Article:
Six ways IIoT expands manufacturing system capabilities

The Industrial Internet of Things (IIoT) is best used to expand process control and automation systems capabilities while letting them perform as designed. See six methods on how the IIoT enhances manufacturing.

By John Clemons and Garrett Clemons April 3, 2022
Courtesy: Maverick Technologies

The Internet of Things (IoT) has been growing rapidly over the last several years to the point where it connects billions of devices and millions of people and collects and shares large amounts of data. It uses the Internet to connect everyday physical objects together. Of course, these physical objects must be embedded with sensors, processing ability, software and other technologies that allow them to connect and communicate with each other over the internet.

The most common and well-known application of the IoT is the smart home. IoT applications also can be found in hospitals, other medical and healthcare facilities, energy management, environmental monitoring, commercial buildings and more.

When the IoT is used in industrial and manufacturing applications, it’s called the Industrial Internet of Things (IIoT). Like the IoT, the IIoT connects devices and people and collects and shares large amounts of data. It also enables intelligent and autonomous machines to communicate with each other and with higher-level systems such as manufacturing execution systems (MES) or enterprise resource planning (ERP).

The IIoT has almost become synonymous with Smart Manufacturing and Industry 4.0. While there’s a lot more to smart manufacturing than just the IIoT, the IIoT has become a foundation technology for almost all Smart Manufacturing applications.

Contrary to some opinions, the IIoT is not at all meant to replace traditional process control and automation systems. Far from it. Process control and automation will always be required to perform real-time, closed loop, regulatory control of manufacturing processes – something the IIoT was not designed to do.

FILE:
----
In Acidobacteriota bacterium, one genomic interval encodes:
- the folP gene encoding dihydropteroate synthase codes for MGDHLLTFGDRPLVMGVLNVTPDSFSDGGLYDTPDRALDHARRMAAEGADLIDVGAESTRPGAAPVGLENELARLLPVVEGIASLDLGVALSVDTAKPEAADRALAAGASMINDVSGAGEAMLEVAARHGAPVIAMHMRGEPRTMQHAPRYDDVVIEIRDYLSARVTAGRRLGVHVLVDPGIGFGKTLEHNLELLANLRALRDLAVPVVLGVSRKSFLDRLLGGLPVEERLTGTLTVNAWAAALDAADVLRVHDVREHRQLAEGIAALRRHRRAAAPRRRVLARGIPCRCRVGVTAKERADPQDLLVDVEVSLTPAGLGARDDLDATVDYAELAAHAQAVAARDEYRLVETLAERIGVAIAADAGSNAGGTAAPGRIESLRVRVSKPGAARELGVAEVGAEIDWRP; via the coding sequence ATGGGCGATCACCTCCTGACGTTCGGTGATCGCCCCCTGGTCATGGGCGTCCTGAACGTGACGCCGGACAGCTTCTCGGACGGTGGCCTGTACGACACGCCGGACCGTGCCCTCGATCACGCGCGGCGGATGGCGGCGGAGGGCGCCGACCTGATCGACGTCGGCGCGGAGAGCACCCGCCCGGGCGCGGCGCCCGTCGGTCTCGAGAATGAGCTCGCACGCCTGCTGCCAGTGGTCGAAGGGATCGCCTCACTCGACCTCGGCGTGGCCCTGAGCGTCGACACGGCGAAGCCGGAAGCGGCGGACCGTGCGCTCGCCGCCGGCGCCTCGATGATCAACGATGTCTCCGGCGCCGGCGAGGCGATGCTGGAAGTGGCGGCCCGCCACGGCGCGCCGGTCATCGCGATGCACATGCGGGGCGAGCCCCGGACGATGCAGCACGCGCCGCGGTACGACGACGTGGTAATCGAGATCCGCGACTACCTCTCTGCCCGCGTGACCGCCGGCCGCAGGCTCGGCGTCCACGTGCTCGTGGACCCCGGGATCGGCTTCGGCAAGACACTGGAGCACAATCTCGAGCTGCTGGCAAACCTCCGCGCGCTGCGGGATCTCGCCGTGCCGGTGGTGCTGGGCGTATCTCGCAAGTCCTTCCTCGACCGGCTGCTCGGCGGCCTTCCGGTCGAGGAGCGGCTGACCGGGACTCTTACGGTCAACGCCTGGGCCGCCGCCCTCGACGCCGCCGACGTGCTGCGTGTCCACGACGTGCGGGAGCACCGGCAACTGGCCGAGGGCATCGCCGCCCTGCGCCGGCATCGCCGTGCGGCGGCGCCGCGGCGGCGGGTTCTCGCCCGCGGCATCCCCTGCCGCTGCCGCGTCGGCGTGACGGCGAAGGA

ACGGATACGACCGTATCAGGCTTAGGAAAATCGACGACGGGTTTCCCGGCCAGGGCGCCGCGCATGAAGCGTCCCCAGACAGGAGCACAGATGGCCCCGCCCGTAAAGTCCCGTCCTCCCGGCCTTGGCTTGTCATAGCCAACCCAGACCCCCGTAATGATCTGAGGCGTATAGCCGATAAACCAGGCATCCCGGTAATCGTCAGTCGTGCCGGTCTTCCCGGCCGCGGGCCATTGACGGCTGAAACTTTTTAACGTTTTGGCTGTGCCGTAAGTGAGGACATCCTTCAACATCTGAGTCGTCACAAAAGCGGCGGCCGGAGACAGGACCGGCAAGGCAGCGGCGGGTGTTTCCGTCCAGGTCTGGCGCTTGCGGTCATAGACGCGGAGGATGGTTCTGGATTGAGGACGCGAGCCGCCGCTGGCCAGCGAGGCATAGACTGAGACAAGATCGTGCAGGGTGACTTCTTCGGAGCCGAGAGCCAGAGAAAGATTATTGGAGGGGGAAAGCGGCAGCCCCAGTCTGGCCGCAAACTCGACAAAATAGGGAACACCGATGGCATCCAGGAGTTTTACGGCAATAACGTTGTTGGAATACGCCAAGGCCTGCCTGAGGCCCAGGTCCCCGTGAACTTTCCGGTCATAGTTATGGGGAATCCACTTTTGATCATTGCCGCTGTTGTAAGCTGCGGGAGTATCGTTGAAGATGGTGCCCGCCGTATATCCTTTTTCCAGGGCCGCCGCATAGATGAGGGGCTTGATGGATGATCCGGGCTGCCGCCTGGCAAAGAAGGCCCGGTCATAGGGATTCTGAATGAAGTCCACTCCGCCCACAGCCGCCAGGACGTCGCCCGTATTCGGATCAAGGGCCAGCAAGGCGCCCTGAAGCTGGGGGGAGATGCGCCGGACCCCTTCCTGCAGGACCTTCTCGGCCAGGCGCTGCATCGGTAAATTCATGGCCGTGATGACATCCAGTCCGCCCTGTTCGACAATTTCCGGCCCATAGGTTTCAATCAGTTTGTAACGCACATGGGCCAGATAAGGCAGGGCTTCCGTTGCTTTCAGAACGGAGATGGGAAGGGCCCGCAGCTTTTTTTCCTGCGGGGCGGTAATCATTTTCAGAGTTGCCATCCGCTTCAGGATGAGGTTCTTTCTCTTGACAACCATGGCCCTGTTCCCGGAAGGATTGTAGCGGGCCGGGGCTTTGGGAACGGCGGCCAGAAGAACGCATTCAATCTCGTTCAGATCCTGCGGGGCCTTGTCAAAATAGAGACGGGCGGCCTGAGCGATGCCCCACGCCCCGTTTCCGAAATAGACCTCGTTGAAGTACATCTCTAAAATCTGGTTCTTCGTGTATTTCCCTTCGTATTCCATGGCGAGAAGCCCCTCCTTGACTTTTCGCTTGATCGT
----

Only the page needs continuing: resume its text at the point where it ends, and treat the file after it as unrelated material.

The IIoT is best used to expand the capabilities of the process control and automation systems. It provides additional functions not often provided by those systems while still letting them do their jobs as designed. The idea is let the process control and automation systems do what they do best and let the IIoT do what it does best.

IIoT enhances automation systems and control systems in six ways.

1. Production monitoring, with context in real time

Process control and automation always includes real-time production monitoring, but it’s usually very local, focused on specific equipment, on specific unit operations, and specific lines.

With the IIoT, collecting and sharing large amounts of data from the process control and automation systems, it’s now possible to get a bigger view of the production operations in real time.

For example, planned production can be compared to actual production. Orders can be tracked against batches being produced. Machine and line speeds can be monitored and tied back to product schedules. Waste and rework can be tracked and tied back to the orders and batches. Quality results can be collected and matched with batches in real time.

In-process inventory also can be viewed against the batches and orders. Manufacturing key performance indicators (KPIs) for quality, cost, and delivery can be monitored against the schedules, orders and batches. All of this can be done without getting in the way of the process control and automation systems.

2. Asset performance tracking, wider views for manufacturing

Process control and automation also includes real-time asset performance tracking, but again, it’s often very local and focused on specific assets, work centers, unit operations and production lines.

With the IIoT using the data from the process control and automation systems, along with the data from MES and ERP, it’s now possible to elevate asset performance to a much greater level.